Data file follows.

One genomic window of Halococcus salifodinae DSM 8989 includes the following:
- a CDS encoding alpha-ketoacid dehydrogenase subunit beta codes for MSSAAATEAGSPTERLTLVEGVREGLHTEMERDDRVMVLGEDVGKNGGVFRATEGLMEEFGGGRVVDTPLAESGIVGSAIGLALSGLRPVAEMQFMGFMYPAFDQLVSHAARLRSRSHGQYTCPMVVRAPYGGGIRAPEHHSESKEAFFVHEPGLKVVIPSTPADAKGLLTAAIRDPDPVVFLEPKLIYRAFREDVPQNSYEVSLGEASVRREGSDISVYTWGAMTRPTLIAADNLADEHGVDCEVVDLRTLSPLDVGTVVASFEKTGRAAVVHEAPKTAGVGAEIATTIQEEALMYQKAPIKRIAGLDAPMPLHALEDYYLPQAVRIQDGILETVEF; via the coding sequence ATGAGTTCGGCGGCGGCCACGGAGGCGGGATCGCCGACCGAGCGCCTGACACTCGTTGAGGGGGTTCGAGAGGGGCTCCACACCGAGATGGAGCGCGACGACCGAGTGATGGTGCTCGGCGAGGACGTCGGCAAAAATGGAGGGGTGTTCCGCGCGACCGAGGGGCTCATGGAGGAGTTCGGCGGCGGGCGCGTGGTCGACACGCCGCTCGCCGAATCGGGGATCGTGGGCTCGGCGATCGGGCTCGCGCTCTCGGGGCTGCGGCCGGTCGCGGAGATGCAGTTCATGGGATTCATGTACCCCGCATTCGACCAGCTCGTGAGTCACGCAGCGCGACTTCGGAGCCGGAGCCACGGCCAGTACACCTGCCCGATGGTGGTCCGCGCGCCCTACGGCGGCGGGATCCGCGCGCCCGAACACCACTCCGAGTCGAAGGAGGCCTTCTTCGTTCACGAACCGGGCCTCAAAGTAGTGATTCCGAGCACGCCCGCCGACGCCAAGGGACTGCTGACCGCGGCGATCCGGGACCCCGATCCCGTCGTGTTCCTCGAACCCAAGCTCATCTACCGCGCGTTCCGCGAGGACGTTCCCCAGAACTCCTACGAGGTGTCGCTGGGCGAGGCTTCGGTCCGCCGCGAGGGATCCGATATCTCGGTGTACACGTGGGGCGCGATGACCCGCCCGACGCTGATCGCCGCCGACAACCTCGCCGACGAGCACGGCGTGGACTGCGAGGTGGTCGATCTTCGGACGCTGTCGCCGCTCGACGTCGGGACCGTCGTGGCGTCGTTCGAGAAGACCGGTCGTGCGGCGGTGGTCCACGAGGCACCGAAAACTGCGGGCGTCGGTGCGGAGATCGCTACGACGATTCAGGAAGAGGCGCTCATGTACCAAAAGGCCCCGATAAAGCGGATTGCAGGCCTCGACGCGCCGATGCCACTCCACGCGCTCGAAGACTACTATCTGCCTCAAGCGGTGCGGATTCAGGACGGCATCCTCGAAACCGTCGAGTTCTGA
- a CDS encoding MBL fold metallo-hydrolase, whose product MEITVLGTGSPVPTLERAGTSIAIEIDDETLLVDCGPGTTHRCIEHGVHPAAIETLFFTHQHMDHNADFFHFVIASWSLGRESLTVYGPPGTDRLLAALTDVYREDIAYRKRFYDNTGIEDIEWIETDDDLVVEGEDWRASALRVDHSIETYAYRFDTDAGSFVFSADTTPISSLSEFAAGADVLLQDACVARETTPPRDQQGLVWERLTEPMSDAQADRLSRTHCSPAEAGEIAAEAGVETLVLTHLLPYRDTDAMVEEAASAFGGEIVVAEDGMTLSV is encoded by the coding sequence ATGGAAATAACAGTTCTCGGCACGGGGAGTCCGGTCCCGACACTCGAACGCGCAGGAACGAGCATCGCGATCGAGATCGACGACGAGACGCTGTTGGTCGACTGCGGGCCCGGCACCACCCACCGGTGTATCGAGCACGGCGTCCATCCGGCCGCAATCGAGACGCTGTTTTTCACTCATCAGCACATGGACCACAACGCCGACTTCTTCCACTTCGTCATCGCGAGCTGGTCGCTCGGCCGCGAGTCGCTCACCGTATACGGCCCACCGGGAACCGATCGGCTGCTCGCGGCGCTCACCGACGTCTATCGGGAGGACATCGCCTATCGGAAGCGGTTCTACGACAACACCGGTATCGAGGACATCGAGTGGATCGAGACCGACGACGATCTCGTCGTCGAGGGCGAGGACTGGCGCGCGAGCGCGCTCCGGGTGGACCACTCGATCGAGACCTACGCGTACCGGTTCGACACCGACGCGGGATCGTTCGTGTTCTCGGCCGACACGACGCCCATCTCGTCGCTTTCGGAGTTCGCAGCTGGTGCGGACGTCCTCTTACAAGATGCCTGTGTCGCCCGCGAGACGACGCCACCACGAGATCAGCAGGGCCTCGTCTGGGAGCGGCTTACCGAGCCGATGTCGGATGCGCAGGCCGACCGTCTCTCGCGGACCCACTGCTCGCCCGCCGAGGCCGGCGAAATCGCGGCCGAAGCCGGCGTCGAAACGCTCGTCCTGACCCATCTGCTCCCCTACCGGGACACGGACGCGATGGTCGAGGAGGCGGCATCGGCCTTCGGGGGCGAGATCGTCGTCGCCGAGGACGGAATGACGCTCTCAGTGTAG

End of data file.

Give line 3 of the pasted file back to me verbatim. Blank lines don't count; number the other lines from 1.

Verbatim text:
- a CDS encoding MBL fold metallo-hydrolase, whose product MEITVLGTGSPVPTLERAGTSIAIEIDDETLLVDCGPGTTHRCIEHGVHPAAIETLFFTHQHMDHNADFFHFVIASWSLGRESLTVYGPPGTDRLLAALTDVYREDIAYRKRFYDNTGIEDIEWIETDDDLVVEGEDWRASALRVDHSIETYAYRFDTDAGSFVFSADTTPISSLSEFAAGADVLLQDACVARETTPPRDQQGLVWERLTEPMSDAQADRLSRTHCSPAEAGEIAAEAGVETLVLTHLLPYRDTDAMVEEAASAFGGEIVVAEDGMTLSV is encoded by the coding sequence ATGGAAATAACAGTTCTCGGCACGGGGAGTCCGGTCCCGACACTCGAACGCGCAGGAACGAGCATCGCGATCGAGATCGACGACGAGACGCTGTTGGTCGACTGCGGGCCCGGCACCACCCACCGGTGTATCGAGCACGGCGTCCATCCGGCCGCAATCGAGACGCTGTTTTTCACTCATCAGCACATGGACCACAACGCCGACTTCTTCCACTTCGTCATCGCGAGCTGGTCGCTCGGCCGCGAGTCGCTCACCGTATACGGCCCACCGGGAACCGATCGGCTGCTCGCGGCGCTCACCGACGTCTATCGGGAGGACATCGCCTATCGGAAGCGGTTCTACGACAACACCGGTATCGAGGACATCGAGTGGATCGAGACCGACGACGATCTCGTCGTCGAGGGCGAGGACTGGCGCGCGAGCGCGCTCCGGGTGGACCACTCGATCGAGACCTACGCGTACCGGTTCGACACCGACGCGGGATCGTTCGTGTTCTCGGCCGACACGACGCCCATCTCGTCGCTTTCGGAGTTCGCAGCTGGTGCGGACGTCCTCTTACAAGATGCCTGTGTCGCCCGCGAGACGACGCCACCACGAGATCAGCAGGGCCTCGTCTGGGAGCGGCTTACCGAGCCGATGTCGGATGCGCAGGCCGACCGTCTCTCGCGGACCCACTGCTCGCCCGCCGAGGCCGGCGAAATCGCGGCCGAAGCCGGCGTCGAAACGCTCGTCCTGACCCATCTGCTCCCCTACCGGGACACGGACGCGATGGTCGAGGAGGCGGCATCGGCCTTCGGGGGCGAGATCGTCGTCGCCGAGGACGGAATGACGCTCTCAGTGTAG